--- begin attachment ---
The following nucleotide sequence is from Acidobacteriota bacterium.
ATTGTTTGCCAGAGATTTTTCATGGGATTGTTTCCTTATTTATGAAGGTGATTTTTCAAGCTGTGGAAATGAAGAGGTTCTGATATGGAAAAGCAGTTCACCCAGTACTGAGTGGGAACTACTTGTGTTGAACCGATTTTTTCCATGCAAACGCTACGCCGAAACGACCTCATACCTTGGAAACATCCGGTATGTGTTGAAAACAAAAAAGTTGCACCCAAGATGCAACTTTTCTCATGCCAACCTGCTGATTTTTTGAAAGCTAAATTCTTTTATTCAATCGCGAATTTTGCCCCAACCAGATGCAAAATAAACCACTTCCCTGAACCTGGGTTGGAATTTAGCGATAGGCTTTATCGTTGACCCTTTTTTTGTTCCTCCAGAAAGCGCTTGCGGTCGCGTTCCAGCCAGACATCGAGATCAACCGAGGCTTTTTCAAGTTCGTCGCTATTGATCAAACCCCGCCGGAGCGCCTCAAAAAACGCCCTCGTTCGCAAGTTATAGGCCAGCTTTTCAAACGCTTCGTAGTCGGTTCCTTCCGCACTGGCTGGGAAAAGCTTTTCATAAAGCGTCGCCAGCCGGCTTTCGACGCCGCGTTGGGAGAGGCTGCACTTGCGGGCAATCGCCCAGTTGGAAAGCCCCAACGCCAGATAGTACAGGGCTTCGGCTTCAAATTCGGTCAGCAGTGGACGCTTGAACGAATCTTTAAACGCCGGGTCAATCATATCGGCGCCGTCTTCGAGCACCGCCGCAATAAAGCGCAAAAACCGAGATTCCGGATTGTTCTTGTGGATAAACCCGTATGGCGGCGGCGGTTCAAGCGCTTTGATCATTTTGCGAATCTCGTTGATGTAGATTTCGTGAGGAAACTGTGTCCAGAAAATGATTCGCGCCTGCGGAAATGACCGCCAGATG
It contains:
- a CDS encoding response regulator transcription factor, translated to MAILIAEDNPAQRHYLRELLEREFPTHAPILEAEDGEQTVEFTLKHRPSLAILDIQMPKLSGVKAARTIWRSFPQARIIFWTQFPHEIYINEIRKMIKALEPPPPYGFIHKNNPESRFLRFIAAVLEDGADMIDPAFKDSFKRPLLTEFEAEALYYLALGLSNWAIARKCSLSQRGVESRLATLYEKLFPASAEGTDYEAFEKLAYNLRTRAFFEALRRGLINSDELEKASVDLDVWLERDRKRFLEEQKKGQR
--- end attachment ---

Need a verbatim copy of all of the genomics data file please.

The following nucleotide sequence is from Acidobacteriota bacterium.
ATTGTTTGCCAGAGATTTTTCATGGGATTGTTTCCTTATTTATGAAGGTGATTTTTCAAGCTGTGGAAATGAAGAGGTTCTGATATGGAAAAGCAGTTCACCCAGTACTGAGTGGGAACTACTTGTGTTGAACCGATTTTTTCCATGCAAACGCTACGCCGAAACGACCTCATACCTTGGAAACATCCGGTATGTGTTGAAAACAAAAAAGTTGCACCCAAGATGCAACTTTTCTCATGCCAACCTGCTGATTTTTTGAAAGCTAAATTCTTTTATTCAATCGCGAATTTTGCCCCAACCAGATGCAAAATAAACCACTTCCCTGAACCTGGGTTGGAATTTAGCGATAGGCTTTATCGTTGACCCTTTTTTTGTTCCTCCAGAAAGCGCTTGCGGTCGCGTTCCAGCCAGACATCGAGATCAACCGAGGCTTTTTCAAGTTCGTCGCTATTGATCAAACCCCGCCGGAGCGCCTCAAAAAACGCCCTCGTTCGCAAGTTATAGGCCAGCTTTTCAAACGCTTCGTAGTCGGTTCCTTCCGCACTGGCTGGGAAAAGCTTTTCATAAAGCGTCGCCAGCCGGCTTTCGACGCCGCGTTGGGAGAGGCTGCACTTGCGGGCAATCGCCCAGTTGGAAAGCCCCAACGCCAGATAGTACAGGGCTTCGGCTTCAAATTCGGTCAGCAGTGGACGCTTGAACGAATCTTTAAACGCCGGGTCAATCATATCGGCGCCGTCTTCGAGCACCGCCGCAATAAAGCGCAAAAACCGAGATTCCGGATTGTTCTTGTGGATAAACCCGTATGGCGGCGGCGGTTCAAGCGCTTTGATCATTTTGCGAATCTCGTTGATGTAGATTTCGTGAGGAAACTGTGTCCAGAAAATGATTCGCGCCTGCGGAAATGACCGCCAGATG
It contains:
- a CDS encoding response regulator transcription factor, translated to MAILIAEDNPAQRHYLRELLEREFPTHAPILEAEDGEQTVEFTLKHRPSLAILDIQMPKLSGVKAARTIWRSFPQARIIFWTQFPHEIYINEIRKMIKALEPPPPYGFIHKNNPESRFLRFIAAVLEDGADMIDPAFKDSFKRPLLTEFEAEALYYLALGLSNWAIARKCSLSQRGVESRLATLYEKLFPASAEGTDYEAFEKLAYNLRTRAFFEALRRGLINSDELEKASVDLDVWLERDRKRFLEEQKKGQR